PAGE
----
domestic allergens from mice and cockroaches are known triggers of asthma exacerbations. Thus, these are important targets for interventions to reduce asthma morbidity; however, sustained reduction in exposure is challenging. Columbia University, the Little Sisters of Assumption Family Health Service and The New York Academy of Medicine recently conducted an intervention study to evaluate established cost-effective methods for preventing and controlling fungi and excess moisture in the homes of children with asthma. The study focused on the East Harlem neighborhood of New York City, a low-income, primarily Latino neighborhood with high asthma prevalence. The need for urban policy interventions to assist families in sustained reduction of asthma triggers will also be discussed.

Registration URLhttps://attendee.gotowebinar.com/register/266550612932733966
Webinar ID: 718-519-011


June 25, 2:00 pm. “Interventions to Help Seniors Safely Age in Place” Presenters are Jill V. Breysse, MHS, CIH, Project Manager, National Center for Healthy Housing, Columbia, MD. Our second presenter is Dr. Susan (Susy) L. Stark, PhD, OTR/L, FAOTA, Associate Professor of Occupational Therapy, Neurology and Social Work, Washington University, St. Louis, MO.

  • Target Audiences- OLHCHH grantees; Health Care Providers; Federal agencies with
    related programs: University-based Healthy Homes educators; HUD/OLHCHH field
    staff; and many other stakeholders.
  • Webinar Description:

Ms. Breysee: The NCHH was funded to replicate the Johns Hopkins University CAPABLE model, a client-centered, home-based, integrated set of interventions utilizing an occupational therapist, a registered nurse, and a home repair professional to improve older adults’ mobility, functionality, and capacity to safely age in place. The ultimate goals of the Aging Gracefully project was to increase elderly residents’ control over their physical function and improve their housing conditions so they can remain in their homes and move more independently and safely inside and outside their homes. NCHH evaluated whether the CAPABLE could be successful in four diverse communities with different types of implementation organizations, housing stocks, and clients of varying backgrounds. Dr. Starke: Community dwelling older adults with chronic health conditions face functional decline that impacts their ability to live independently. They are more likely to require assistance performing their daily activities and are at a substantially greater risk of falling. Compensating for impairments with environmental support and self-management strategies can lessen the impact of functional decline, reduce the risk of falling and reduce the demand on health systems and caregivers.  Dr. Stark's clinical translational research seeks to develop and test the efficacy and effectiveness of compensatory interventions aimed at improving an older adults ability to age at home safely, elucidate their mechanism of action and implement programs to improve health outcomes.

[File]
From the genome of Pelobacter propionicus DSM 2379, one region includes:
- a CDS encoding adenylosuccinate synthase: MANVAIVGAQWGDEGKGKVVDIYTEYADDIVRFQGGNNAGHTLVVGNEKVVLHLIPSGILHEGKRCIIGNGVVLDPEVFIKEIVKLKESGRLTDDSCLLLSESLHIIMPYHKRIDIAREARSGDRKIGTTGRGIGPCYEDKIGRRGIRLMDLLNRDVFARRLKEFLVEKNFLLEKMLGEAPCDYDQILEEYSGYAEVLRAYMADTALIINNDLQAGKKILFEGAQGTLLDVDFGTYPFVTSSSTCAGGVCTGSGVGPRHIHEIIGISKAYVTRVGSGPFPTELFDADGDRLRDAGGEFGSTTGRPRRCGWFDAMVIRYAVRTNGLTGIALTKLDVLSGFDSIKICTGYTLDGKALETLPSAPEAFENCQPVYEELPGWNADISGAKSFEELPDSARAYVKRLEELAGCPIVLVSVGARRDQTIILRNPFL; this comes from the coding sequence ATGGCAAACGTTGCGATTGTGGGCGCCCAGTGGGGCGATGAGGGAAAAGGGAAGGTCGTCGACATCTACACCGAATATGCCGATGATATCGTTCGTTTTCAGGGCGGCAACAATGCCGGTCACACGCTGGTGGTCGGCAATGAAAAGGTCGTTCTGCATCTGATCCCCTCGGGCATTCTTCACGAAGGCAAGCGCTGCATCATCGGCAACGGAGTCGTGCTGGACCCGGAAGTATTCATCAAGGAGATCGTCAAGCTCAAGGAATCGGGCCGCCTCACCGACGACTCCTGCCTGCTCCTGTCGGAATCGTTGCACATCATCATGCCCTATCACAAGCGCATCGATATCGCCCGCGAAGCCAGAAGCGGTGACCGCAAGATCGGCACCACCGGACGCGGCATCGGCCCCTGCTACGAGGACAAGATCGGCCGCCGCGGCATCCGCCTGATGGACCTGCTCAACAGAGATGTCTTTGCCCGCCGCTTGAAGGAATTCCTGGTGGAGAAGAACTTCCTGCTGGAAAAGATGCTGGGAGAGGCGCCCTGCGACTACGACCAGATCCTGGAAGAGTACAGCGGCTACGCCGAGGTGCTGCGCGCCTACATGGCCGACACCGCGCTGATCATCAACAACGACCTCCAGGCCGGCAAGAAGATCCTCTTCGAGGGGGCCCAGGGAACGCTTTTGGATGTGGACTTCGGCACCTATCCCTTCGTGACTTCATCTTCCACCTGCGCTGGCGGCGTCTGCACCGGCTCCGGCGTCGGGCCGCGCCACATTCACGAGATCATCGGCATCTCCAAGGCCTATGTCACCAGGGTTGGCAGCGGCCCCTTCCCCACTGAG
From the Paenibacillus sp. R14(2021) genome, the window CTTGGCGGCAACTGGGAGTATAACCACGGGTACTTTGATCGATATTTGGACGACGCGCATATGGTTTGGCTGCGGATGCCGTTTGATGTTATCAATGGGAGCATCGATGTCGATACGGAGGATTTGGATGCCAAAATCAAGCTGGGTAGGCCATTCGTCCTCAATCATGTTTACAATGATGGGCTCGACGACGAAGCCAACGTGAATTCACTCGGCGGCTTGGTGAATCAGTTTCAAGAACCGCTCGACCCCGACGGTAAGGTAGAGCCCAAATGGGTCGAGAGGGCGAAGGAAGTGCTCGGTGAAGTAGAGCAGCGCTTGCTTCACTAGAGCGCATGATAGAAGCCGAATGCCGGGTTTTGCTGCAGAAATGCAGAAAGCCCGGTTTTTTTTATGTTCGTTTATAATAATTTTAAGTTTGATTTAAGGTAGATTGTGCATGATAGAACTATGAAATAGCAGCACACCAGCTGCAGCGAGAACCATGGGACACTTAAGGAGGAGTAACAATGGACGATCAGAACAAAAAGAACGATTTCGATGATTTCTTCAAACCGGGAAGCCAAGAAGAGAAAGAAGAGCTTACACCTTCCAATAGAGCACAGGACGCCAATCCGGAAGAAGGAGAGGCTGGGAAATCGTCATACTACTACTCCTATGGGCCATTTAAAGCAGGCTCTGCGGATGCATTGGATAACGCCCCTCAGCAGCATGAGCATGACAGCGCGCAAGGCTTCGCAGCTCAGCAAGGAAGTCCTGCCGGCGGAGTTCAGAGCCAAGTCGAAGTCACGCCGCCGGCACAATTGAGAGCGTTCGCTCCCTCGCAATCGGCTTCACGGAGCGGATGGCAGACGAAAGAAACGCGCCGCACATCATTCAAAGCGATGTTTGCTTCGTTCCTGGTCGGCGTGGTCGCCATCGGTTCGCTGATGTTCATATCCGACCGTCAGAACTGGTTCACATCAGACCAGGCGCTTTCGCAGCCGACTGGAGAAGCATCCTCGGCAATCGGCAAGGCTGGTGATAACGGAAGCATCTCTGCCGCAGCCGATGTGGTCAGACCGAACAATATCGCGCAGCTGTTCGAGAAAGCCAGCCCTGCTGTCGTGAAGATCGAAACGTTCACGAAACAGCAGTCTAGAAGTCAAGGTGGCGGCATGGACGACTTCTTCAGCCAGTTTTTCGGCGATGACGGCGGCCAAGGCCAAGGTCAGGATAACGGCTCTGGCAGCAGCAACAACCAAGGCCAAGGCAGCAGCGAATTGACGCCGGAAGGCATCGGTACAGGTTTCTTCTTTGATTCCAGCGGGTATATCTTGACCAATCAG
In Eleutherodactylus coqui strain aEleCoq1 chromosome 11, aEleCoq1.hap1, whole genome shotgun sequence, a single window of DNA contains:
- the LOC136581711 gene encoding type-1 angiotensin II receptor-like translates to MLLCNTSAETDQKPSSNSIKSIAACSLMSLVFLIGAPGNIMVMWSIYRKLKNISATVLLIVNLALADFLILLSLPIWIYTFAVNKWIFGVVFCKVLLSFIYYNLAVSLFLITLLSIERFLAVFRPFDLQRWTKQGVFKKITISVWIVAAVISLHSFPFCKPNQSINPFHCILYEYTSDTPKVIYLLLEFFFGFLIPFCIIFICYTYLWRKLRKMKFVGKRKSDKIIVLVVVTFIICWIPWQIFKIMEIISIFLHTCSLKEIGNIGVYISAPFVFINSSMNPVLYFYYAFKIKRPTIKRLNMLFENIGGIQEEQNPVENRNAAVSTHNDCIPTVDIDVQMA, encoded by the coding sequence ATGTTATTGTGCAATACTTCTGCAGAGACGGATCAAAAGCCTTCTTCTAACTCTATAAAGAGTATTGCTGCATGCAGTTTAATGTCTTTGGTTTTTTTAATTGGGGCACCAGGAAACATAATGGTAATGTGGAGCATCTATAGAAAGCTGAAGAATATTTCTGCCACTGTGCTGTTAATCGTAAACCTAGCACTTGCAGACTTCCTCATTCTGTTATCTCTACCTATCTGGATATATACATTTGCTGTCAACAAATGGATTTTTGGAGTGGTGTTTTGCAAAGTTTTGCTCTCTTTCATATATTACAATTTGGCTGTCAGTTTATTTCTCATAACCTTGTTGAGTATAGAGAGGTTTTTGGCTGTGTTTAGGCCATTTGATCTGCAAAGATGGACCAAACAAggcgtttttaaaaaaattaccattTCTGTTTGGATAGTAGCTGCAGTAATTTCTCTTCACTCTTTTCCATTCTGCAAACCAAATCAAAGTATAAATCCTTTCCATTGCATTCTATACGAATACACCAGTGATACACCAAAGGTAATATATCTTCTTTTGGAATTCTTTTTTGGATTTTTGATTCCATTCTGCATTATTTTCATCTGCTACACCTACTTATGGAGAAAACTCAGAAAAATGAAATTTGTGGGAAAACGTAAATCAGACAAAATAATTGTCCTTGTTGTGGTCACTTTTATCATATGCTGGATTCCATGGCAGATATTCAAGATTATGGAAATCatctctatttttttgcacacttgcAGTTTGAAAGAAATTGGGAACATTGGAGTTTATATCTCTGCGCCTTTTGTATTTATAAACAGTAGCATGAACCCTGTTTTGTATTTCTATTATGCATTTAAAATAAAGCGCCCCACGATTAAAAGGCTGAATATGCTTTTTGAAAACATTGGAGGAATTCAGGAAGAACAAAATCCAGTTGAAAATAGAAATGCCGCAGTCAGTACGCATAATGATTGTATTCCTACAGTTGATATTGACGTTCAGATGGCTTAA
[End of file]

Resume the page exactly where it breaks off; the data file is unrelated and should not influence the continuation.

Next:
Registration URLhttps://attendee.gotowebinar.com/register/1795966889122726158
Webinar ID: 456-697-195


June 30, 2:00 pm. “The Grande Finale” of NHHM ’20: The Winners of the HUD Secretary’s Awards for Healthy Homes.” This is HUD’s annual competition recognizing excellence in making indoor environments healthier through implementation of healthy
homes concepts and practices. HUD partners with the National Environmental Health Association in holding the Award. NEHA’s panel of judges review all nominations and forward to HUD for final decisions. Additional information forthcoming.

  • Target Audiences- Organizations interested in providing nominations for the 2021 competition; stakeholders who want to learn more about award-winning housing and indoor environmental health programs. The Award highlights some of the nation’s most significant work on the relationship between living environments and resident health, in a variety of housing types.

Registration URL: https://attendee.gotowebinar.com/register/3611377134835848975
Webinar ID: 165-212-067